How to unify defence resources 

  • Chief of Defence Staff (CDS) General Bipin Rawat said his office is working on a tentative timeline for the establishment of joint commands among the three defence services — Army, Navy and Air Force — beginning with an Air Defence Command. 
  • With the creation of the CDS post on December 31, the government has set the ball rolling for bringing jointness and integration among the services.

 

What are joint commands? 

  • It is a unified command in which the resources of all the services are unified under a single commander looking at a geographical theatre. 
  • It means that a single military commander, as per the requirements, will have the resources of the Army, the Navy and the Air Force to manage a security threat. 
  • The commander of a joint command will have the freedom to train and equip his command as per the objective, and will have logistics of all the services at his beckoning. 
  • The three services will retain their independent identities as well.
  • There are two tri-services commands at the moment 
  1. The joint command at the moment, the Andaman and Nicobar Command (ANC), is a theatre command, which is headed by the chiefs of the three services in rotation. It was created in 2001 after a Group of Ministers had given a report on national security following the Kargil War. 
  2. The Strategic Forces Command was established in 2006 and is a functional tri-services command.

 

What is the structure right now? 

  • There are 17 commands, divided among the three services. 
  • The Army and the Air Force have seven commands each, while the Navy has three commands. 
  • The commands under the Army are Northern, Southern, Eastern, Western, Central, Southwestern and the Army Training Command. 
  • The Air Force has Eastern, Western, Southern, Southwestern, Central, Maintenance and Training commands, and the Navy is divided into Western, Eastern and Southern commands.
  • These commands report to their respective services, and are headed by three-star officers. Though these commands are in the same regions, but they are no located together.

 

How do joint commands help? 

  • One of the main advantages is that the leader of a unified command has control over more varied resources, compared to the heads of the commands under the services now. 
  • For instance, the head of one of the proposed commands, Air Defence Command, will have under him naval and Army resources, too, which can be used as per the threat perception.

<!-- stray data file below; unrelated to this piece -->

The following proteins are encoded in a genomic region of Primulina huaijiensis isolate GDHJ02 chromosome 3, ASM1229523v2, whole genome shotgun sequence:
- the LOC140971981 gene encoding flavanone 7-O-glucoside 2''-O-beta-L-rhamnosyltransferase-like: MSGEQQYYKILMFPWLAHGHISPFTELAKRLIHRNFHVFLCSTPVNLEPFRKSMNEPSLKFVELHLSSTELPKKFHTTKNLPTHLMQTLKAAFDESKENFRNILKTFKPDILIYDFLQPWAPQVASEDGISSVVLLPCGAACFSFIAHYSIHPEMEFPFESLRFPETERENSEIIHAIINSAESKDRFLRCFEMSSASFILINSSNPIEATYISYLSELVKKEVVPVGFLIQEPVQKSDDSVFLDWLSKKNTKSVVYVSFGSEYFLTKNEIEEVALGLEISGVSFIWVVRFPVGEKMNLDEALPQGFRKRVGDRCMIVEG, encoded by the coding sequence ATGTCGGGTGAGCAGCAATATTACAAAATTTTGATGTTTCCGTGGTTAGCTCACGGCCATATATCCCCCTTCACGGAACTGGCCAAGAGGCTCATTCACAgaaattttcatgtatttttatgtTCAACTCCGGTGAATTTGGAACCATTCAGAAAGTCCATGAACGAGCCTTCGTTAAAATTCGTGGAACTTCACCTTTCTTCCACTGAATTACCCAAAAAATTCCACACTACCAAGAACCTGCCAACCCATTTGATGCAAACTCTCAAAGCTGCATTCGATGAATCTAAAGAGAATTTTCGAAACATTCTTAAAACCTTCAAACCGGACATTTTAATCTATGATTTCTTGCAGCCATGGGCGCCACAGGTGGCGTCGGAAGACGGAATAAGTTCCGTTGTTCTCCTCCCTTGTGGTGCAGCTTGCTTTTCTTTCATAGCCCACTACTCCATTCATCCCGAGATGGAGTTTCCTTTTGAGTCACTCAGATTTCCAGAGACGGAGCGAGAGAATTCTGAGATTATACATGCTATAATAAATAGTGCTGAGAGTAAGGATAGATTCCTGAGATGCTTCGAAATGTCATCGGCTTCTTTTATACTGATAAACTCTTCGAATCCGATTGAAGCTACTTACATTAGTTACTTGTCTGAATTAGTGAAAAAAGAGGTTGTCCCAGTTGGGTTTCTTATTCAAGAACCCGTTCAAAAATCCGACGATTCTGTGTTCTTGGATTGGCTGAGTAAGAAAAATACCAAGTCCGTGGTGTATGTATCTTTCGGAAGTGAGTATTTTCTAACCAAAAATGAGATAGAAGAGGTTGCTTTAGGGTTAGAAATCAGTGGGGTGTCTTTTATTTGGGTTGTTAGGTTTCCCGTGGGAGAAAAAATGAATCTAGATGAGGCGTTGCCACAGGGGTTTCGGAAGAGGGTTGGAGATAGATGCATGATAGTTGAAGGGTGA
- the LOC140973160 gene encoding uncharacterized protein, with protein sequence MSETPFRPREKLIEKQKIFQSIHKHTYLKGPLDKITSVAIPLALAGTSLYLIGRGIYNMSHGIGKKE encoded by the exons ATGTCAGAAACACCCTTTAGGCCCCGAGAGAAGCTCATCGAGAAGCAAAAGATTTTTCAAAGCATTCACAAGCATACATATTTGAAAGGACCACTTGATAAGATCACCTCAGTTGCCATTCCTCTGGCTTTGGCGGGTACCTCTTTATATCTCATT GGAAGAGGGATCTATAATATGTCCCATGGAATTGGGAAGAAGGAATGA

• The other key advantage is that through such integration and jointness the three forces will be able to avoid duplication of resources. 
  • The resources available under each service will be available to other services too. 
  • The services will get to know one another better, strengthening cohesion in the defence establishment.

 

When will the new commands be ready? 

  • Study for a proposed Air Defence Command has already been initiated and a report on the details of the command are expected by end of March.
  • Air Defence Command should start becoming operational by the end of this year, and the Peninsula Command by the end of 2021, followed by theatre commands — joint commands looking at the land boundaries — with the first of these to begin rolling out by the end of 2022 - said CDS Gen Bipin Rawat.

 

How many such commands are expected to roll out?  

  • While the number of commands India needs is still being studied, the CDS has envisaged that there could be between six to nine commands.

 

Do militaries of other countries have such commands? 

  • Several major militaries are divided into integrated theatre commands. 
  • China’s People’s Liberation Army has five theatre commands: Eastern, Western, Northern, Southern and Central. Its Western Theatre Command is responsible for India.
  • The US Armed Forces has 11 unified commands, of which seven are geographic and four functional commands. 
  • Its geographic commands are Africa, Central, European, Indo-Pacific, Northern, Southern and Space. 
  • Cyber, Special Operations, Transportation and Strategic are its functional commands.

 

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C. GRETATHUNBERGAE 

  • A group of citizen scientists working together with scientists from Taxon Expeditions, which organises field trips of taxonomic experts and laypeople to discover unknown species, has identified a new species of land snail. 
  • They have named it Craspedotropis gretathunbergae, in honour of Swedish climate activist Greta Thunberg. 
  • The species has been described in the Biodiversity Data Journal.
  • The newly described snail belongs to the so-called caenogastropods, a group of land snails comes from tropical rainforests known to be sensitive to drought, temperature extremes and forest degradation.

 

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MONSOON IN SUNDERBANS LIKELY TO GET LONGER, WARN CLIMATE EXPERTS  

  • The monsoon in Sunderbans is likely to last longer and get more intense, according to a fact sheet titled The Sunderbans and Climate Change , which was made public during the ongoing Convention on the Conservation of Migratory Species of Wild Animals. 
  • “Climate specialists have predicted that as climate change progresses, monsoon seasons in the Sundarbans will become longer and more intense. 
  • Conversely, drought conditions will also become more pronounced, presenting further challenges for agricultural producers in particular and ecosystems in general,” said the document released during the Conference of Parties at Gujarat. 

 

Natural habitats  

  • The document highlights the need for "long term coastal planning to ensure that these critically important intertidal habitats with their unique flora and fauna and local inhabitants have a space to retreat inland".